If you have a lump in your thyroid it is important that your doctor looks it at. If the lump has been there for a long time (more than 2-3 weeks) your should get some tests including thyroid hormones, a neck ultrasound and possibly a fine needle biopsy. Most of these are not due to cancer and may be left alone.
Antibodies to your thyroid commonly cause hyperthyroidism. This typically leads to Graves' disease. Patients can have an enlarged thyroid. Usually checking a patient's thyroid function and antibodies makes diagnosis. Treatment is individually based depending on symptoms. The main treatment modes are medication, radioactive iodine, and surgery (removal of the thyroid).
Hypothyroidism is a common problem especially in women. This is due to the thyroid loosing its capability to produce thyroid hormone. Most commonly, antibodies cause this, as in Hashimoto's thyroiditis. Treatment is supplementation with thyroid hormone for life and routine evaluation of thyroid hormone levels with blood tests.
Hoarseness is not common with thyroid cancer but can occur. When it does it could be because the thyroid mass is irritating the nerve that controls the vocal cord that runs near the thyroid. In these situations patients should have their vocal cords evaluated by an
Some patients have a little bit of hoarseness after surgery for a couple of days. Bruising or injury to the recurrent laryngeal nerve that feeds the voice box causes hoarseness. However, 5 of every 100 patients that have a thyroidectomy or parathyroidectomy will have hoarseness that can last up to 6 months (temporary recurrent laryngeal nerve injury). If your hoarseness last for longer than 6 months we recommend that you are evaluated by an ear, nose and throat specialist.
Tremors are typically associated with a low calcium level in the body. This is due to hypoparathyroidism because of bruising or injury to the parathyroid glands during thyroid surgery. There are routinely 4 parathyroid glands that control your calcium level that lie below your thyroid gland. If you had your thyroid completely removed sometimes you can injure all 4 of these glands. Typically 5 of every 100 patients that have their thyroid completely removed will have temporary low calcium for up to 6 months as these glands have been bruised and need time to recover. These patients need some calcium supplements until their parathyroid glands recover. In 1 of every 100 patients that have their thyroid completely removed their calcium will remain low for life. These patients typically will not have recovery of their parathyroid glands and will require calcium supplementation for life.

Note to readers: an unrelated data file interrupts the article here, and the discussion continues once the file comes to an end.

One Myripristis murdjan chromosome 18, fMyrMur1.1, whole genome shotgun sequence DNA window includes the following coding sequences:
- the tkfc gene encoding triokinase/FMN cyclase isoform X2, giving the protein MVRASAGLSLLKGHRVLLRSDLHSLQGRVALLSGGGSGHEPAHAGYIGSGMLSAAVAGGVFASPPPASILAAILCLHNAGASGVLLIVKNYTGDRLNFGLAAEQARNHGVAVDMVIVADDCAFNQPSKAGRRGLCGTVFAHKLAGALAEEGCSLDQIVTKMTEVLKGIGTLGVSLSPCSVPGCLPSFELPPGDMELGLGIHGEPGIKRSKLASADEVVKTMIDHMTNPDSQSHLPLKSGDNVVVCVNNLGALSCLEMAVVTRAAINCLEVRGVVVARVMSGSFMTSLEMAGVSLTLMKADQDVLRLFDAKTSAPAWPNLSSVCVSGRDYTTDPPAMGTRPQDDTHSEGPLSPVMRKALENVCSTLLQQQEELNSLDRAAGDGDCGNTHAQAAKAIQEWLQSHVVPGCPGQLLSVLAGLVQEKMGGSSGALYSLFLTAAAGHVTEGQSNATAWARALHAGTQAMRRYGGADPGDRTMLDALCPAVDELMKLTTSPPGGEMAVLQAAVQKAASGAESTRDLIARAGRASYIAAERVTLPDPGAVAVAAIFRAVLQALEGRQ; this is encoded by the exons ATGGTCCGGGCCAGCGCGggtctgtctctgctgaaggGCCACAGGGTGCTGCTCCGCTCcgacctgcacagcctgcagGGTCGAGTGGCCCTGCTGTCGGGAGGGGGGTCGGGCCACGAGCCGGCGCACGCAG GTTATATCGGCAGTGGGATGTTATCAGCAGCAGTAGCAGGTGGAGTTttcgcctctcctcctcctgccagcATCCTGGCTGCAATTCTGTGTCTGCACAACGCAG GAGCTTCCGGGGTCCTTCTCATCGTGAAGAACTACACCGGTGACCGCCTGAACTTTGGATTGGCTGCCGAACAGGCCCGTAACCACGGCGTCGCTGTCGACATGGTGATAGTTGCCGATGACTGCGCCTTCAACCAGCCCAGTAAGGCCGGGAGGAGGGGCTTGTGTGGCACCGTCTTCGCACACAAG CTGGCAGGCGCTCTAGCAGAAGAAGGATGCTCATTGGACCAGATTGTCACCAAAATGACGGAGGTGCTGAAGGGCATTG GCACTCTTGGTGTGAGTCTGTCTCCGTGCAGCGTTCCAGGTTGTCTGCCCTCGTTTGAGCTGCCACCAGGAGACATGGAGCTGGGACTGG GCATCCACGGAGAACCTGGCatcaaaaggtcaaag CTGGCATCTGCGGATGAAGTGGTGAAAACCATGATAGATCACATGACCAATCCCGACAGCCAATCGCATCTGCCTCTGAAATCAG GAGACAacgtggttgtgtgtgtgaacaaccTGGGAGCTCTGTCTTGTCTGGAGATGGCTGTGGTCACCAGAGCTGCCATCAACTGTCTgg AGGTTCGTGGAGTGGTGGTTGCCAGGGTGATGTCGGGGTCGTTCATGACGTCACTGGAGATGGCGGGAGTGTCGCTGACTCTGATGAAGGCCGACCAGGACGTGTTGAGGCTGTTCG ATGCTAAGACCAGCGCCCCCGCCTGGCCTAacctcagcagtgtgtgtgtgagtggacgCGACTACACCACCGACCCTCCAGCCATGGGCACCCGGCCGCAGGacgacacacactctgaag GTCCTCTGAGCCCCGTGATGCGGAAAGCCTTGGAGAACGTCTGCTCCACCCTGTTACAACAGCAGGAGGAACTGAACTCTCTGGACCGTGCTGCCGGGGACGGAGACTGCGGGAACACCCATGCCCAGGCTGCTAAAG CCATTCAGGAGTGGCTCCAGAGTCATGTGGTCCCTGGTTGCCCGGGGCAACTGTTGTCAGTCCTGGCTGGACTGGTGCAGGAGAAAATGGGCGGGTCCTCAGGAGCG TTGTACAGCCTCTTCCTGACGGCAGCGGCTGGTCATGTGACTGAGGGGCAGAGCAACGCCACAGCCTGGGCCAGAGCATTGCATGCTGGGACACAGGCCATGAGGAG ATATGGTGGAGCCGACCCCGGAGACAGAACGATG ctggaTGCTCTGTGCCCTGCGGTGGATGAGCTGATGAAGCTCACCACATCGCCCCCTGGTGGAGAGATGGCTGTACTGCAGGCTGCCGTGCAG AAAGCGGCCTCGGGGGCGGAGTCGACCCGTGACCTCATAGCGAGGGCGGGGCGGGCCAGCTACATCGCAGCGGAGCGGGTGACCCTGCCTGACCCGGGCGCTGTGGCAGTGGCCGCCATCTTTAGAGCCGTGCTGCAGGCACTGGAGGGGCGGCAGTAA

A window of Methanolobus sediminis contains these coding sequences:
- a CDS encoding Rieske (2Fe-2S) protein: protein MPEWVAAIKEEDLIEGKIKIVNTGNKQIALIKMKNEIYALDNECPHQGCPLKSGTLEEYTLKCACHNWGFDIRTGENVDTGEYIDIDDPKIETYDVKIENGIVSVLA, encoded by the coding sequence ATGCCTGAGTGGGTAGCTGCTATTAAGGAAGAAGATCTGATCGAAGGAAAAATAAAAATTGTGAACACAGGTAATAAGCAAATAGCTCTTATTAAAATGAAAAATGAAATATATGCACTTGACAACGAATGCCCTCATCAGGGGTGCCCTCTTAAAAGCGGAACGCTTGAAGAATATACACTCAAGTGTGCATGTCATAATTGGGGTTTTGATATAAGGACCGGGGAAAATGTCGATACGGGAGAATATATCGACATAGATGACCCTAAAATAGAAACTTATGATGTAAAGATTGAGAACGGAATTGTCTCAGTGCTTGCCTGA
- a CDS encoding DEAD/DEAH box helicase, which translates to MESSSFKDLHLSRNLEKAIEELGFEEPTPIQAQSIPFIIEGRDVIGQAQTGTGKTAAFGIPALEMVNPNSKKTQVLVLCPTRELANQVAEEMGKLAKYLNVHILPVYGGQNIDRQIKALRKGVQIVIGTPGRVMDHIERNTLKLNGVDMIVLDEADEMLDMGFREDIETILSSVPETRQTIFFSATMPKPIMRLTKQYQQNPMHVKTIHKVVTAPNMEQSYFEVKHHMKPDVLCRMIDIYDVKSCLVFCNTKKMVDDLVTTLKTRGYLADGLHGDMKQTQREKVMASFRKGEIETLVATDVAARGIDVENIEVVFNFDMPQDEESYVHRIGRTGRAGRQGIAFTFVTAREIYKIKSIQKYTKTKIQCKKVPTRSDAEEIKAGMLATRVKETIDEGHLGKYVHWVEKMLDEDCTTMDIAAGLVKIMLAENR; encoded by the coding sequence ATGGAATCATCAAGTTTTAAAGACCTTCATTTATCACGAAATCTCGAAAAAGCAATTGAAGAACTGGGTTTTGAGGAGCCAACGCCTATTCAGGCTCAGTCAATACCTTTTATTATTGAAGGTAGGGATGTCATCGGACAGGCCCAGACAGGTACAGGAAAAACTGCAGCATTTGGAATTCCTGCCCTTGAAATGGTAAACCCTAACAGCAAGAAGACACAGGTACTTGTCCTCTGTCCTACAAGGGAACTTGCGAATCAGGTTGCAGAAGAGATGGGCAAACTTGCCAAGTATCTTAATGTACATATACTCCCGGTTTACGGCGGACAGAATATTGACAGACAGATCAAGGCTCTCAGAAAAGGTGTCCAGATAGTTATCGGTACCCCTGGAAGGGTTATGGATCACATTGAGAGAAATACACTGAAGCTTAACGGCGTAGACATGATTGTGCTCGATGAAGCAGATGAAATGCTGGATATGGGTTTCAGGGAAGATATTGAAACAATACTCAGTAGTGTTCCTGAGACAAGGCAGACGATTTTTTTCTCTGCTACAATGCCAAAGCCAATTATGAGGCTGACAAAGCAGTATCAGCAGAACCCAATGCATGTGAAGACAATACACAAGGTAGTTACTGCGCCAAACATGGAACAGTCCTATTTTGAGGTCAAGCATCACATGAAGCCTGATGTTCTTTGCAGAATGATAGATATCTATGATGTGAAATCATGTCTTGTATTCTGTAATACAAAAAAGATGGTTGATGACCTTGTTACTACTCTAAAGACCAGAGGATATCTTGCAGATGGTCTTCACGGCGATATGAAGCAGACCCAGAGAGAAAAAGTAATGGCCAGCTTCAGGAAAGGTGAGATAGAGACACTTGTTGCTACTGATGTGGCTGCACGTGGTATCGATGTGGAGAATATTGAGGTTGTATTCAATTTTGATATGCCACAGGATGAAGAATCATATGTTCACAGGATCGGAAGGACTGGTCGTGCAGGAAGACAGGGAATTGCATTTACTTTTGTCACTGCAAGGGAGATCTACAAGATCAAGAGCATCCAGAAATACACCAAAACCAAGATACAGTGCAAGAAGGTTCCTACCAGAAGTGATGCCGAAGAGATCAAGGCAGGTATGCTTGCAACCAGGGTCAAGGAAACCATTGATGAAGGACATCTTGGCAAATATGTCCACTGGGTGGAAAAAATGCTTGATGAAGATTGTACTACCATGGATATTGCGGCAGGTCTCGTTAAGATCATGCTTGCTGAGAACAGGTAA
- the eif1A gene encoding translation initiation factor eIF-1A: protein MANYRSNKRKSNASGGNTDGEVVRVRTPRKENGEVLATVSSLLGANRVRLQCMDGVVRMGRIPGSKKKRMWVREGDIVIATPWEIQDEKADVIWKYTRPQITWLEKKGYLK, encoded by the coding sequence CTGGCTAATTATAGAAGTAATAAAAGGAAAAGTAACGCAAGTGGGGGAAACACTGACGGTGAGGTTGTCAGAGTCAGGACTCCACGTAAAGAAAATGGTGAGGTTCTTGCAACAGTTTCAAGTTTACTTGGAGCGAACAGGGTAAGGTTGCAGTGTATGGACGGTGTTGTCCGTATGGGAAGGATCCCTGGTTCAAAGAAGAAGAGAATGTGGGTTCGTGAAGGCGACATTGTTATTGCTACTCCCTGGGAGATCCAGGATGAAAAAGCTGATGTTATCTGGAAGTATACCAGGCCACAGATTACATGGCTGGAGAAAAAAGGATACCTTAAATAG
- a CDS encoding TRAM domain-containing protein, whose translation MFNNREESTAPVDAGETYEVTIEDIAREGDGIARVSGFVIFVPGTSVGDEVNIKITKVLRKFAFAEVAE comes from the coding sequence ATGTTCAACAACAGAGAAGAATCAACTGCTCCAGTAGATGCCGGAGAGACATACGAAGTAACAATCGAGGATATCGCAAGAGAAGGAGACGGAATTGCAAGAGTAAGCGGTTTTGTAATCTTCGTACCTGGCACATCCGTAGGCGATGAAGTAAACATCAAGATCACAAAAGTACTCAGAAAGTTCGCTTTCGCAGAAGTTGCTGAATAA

Because your thyroid has been removed patients need to stay on thyroid hormone for life. They should routinely get their thyroid hormone level checked. If you get palpitation and agitation and tremors on thyroid hormone this may be because your dose of thyroid hormone is too high and needs to be reduced. If you get depression and low energy it may be due to not taking enough thyroid hormone. A simple blood test can determine what your hormone levels are.
If you had a history of high radiation exposure either occupational or being exposed to a natural disaster like and nuclear reactor disaster, you are at a higher risk of having thyroid cancer. You should get closer evaluation by your doctor and earlier referral to a center with a specific focus on endocrine disease.
Familial thyroid cancer increases your risk of getting thyroid cancer. Routine evaluation by a doctor and early referral to an endocrine center would be recommended depending on the number of family member affected. Genetic counseling may also be needed.
Fine needle aspiration (FNA) is a technique used by clinicians to determine if your thyroid lesion is abnormal. This technique is an office procedure typically done under ultrasound where the physician places a needle in any concerning lumps in your thyroid and takes a specimen for pathology. This test is very good for determining if your thyroid lesion needs to have surgery to remove it. Patients usually have no problems with the procedure and do not need to change their daily activities.
A benign FNA has a 97% odd of not having cancer in the lesion. These lesions can therefore typically be watched closely with yearly ultrasounds and blood work.
If your FNA showed the thyroid lesion was malignant therefore there is cancer in your thyroid lesion. Your thyroid depending on the malignancy should be removed. Further evaluation by and endocrinologist and endocrine surgeon are advised.
You should have yearly follow-up either by an endocrinologist or endocrine surgeon. This follow-up could be life-long.
After surgery you need to have routine thyroid hormone levels checked to ensure you are on the right dose of thyroid replacement. A thyroglobulin level (a marker for thyroid cells) should also be routinely checked. A neck ultrasound should also be performed yearly if you have thyroid cancer to make sure there is no recurrent disease.
Your scar should heal well after surgery. The scar will look better with time. Avoiding direct sunlight for a year to the scar will improve outcome.
Immediately after surgery you should avoid driving for a week or two until you are comfortable moving your neck from side to side without difficulty. You should have very little pain. You can start routine daily activities very soon after surgery. We recommend that you avoid activities that cause sweating and excessive strain on the neck for a couple of weeks.